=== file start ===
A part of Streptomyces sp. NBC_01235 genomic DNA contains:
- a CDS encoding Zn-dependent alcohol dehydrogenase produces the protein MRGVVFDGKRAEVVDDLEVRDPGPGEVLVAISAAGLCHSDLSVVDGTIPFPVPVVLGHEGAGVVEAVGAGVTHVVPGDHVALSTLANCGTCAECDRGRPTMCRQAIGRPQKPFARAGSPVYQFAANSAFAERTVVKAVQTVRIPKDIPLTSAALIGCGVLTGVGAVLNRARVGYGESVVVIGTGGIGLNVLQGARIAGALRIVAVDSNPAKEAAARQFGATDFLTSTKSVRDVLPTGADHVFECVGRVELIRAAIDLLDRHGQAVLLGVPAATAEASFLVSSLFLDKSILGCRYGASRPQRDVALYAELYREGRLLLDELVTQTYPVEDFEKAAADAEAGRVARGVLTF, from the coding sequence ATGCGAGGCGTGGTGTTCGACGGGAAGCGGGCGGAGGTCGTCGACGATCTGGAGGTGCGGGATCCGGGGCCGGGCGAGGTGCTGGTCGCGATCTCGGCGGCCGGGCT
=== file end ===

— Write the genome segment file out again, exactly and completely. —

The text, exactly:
A part of Streptomyces sp. NBC_01235 genomic DNA contains:
- a CDS encoding Zn-dependent alcohol dehydrogenase produces the protein MRGVVFDGKRAEVVDDLEVRDPGPGEVLVAISAAGLCHSDLSVVDGTIPFPVPVVLGHEGAGVVEAVGAGVTHVVPGDHVALSTLANCGTCAECDRGRPTMCRQAIGRPQKPFARAGSPVYQFAANSAFAERTVVKAVQTVRIPKDIPLTSAALIGCGVLTGVGAVLNRARVGYGESVVVIGTGGIGLNVLQGARIAGALRIVAVDSNPAKEAAARQFGATDFLTSTKSVRDVLPTGADHVFECVGRVELIRAAIDLLDRHGQAVLLGVPAATAEASFLVSSLFLDKSILGCRYGASRPQRDVALYAELYREGRLLLDELVTQTYPVEDFEKAAADAEAGRVARGVLTF, from the coding sequence ATGCGAGGCGTGGTGTTCGACGGGAAGCGGGCGGAGGTCGTCGACGATCTGGAGGTGCGGGATCCGGGGCCGGGCGAGGTGCTGGTCGCGATCTCGGCGGCCGGGCT